WILLIAN JAY, the son of that wise statesman and able jurist, John Jay, the first Chief-Justice of the United States, was born in the city of New York, June 16, 1789. In 1807, he graduated at Yale College, and studied law in Albany, but, through infirm health, never practised bis profession, and took up his residence at the paternal mansion, in Bedford, Westchester County, New York, wbich he afterwards inherited. In 1812, he was married to Augusta McVickar, daughter of John McVickar, Esq., of New York,-a lady in whose character were blended all the Christian virtues. She died in April, 1857.
Soon after his marriage, Mr. Jay was appointed First Judge of the county of Westchester, and he was continued upon the bench by successive Governors, of opposite politics, through the varied changes of party, till 1843. His first appearanco as a writer was in his advocacy of the claims of the American Bible Society, which led him into a controversy with Bishop Hobart, and which excited great attention at the time from the ability with which it was conducted. He was always a warm advocate of Sunday-schools, of temperance, and of peace, and ho was for many years the President of the American Peace Society, for which he wrote several addresses. In 1833, he published, in two volumes, octavo, The Lise and Writings of John Jay.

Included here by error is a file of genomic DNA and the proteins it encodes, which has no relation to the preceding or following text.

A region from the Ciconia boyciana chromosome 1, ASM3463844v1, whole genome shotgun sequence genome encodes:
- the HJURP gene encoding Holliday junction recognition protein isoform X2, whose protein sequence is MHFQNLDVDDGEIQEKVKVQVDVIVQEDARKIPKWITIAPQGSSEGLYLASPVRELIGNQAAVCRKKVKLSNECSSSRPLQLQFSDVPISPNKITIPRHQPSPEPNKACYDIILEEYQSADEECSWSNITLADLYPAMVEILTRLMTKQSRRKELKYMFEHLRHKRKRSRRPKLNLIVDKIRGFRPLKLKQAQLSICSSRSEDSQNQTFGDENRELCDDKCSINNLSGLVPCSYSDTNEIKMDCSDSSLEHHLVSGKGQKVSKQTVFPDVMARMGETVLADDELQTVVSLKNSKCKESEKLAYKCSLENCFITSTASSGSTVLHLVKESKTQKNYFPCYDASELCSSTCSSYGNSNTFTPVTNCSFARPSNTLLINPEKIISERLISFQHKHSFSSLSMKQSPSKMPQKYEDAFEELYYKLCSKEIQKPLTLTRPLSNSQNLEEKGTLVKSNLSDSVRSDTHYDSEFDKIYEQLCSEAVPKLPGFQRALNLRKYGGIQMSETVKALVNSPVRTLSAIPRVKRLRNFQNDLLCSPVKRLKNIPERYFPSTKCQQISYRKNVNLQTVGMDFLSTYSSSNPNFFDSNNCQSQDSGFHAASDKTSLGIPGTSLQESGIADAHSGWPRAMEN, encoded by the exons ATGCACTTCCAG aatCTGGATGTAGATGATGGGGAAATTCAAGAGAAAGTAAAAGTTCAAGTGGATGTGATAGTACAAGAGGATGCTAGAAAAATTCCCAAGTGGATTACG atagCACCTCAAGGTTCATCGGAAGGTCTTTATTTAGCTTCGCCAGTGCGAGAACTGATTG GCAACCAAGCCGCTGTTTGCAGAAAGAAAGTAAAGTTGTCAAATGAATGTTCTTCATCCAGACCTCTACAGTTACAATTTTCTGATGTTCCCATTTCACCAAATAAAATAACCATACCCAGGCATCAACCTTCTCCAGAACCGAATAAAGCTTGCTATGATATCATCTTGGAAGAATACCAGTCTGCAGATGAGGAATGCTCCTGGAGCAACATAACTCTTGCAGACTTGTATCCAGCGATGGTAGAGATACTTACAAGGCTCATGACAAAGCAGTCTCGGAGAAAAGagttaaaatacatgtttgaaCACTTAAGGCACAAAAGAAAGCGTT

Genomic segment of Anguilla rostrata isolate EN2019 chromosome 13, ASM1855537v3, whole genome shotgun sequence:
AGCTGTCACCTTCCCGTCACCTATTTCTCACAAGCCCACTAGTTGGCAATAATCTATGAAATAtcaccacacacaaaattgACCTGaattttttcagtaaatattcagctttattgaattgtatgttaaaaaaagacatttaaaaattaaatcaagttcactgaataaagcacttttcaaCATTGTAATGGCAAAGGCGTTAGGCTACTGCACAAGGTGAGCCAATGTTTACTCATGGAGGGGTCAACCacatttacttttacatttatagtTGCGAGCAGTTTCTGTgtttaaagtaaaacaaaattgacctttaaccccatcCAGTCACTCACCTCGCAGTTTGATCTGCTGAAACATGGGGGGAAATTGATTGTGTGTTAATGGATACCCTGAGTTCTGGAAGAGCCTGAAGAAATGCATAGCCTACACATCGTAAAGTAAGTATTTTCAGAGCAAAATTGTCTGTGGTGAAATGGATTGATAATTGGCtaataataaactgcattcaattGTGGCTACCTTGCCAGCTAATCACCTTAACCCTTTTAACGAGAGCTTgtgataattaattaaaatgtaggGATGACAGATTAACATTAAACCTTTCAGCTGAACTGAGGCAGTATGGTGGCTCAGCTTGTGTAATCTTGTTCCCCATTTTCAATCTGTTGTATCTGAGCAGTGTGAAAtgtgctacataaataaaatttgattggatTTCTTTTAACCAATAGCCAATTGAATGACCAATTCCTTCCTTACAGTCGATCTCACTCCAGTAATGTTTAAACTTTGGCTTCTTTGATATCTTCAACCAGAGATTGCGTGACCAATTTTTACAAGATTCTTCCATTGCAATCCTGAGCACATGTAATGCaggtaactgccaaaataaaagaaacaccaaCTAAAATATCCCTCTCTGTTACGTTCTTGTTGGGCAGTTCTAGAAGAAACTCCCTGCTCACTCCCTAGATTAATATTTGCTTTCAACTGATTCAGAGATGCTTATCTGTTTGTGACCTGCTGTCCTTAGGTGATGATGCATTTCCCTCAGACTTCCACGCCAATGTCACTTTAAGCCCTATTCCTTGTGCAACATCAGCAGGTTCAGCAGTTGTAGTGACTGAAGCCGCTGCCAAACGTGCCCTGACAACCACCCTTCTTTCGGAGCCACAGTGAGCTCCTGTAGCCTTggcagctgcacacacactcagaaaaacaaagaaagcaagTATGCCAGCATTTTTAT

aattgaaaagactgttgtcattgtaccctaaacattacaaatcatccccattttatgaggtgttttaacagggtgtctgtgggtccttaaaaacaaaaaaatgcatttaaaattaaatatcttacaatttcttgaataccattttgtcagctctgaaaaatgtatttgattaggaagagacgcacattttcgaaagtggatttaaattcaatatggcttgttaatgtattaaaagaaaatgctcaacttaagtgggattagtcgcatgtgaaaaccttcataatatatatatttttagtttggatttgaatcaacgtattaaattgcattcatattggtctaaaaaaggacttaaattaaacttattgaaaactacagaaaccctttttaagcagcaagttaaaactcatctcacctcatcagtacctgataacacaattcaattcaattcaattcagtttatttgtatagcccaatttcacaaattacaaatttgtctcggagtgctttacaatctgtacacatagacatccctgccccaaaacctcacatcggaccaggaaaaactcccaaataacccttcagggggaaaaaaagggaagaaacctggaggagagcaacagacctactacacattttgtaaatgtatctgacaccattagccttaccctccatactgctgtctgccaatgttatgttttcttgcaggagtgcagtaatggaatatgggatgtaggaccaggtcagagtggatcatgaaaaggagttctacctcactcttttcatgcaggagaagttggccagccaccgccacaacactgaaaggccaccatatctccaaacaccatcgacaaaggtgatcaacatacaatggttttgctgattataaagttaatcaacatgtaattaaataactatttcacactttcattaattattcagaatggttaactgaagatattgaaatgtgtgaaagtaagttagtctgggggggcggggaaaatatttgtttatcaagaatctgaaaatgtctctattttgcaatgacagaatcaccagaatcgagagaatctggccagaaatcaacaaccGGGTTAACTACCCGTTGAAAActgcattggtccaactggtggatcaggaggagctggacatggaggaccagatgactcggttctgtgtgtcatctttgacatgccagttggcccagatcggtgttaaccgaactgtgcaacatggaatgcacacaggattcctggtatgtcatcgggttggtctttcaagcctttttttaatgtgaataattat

But his distinctive life-work was what he did in behalf of the Anti-Slavery cause. His first publication upon this subject was in 1834, entitled An Inquiry into the Character and Tendency of the American Colonization and American Anti-Slarery Sociсtics. This was followed by A View of the Action of the Federai Gorcrnment in Behalf of Slarery. Since that time, bis writings upon the subject have been constant and numerous, as occasions and subjects arose upon which he deemed it his duty to let bis views be known. The chief of the pamphlets thus written were published in 1853, in a large duodecimo of 670 pages, entitled Miscellaneous Writings on Slavery. All his publications on this subject are uniformly characterized by the candor of a philosopher, the accuracy of a statesman, the courtesy of a gentleman, and the charity of a Christian. The extent of his information and the correctness of his assertions, in all historical subjects, were alike remarkable. None of his statements in his carefully-written History of the Mexican War have ever been refuted,-a history that will remain an enduring monument to his truthfulness and faithfulness in historic research, to his unbending integrity, and to his pure and elevated Christian principles.
Judge Jay died at his residence in Bedford, Westchester County, New York, on the 14th of October, 1858, leaving an example worthy of all imitation. In the discharge of his judicial duties for thirty years, he showed himself the wise and upright as well as learned judge; while in his private life he was a model of personal excellence,-an exemplification of the true Christian character.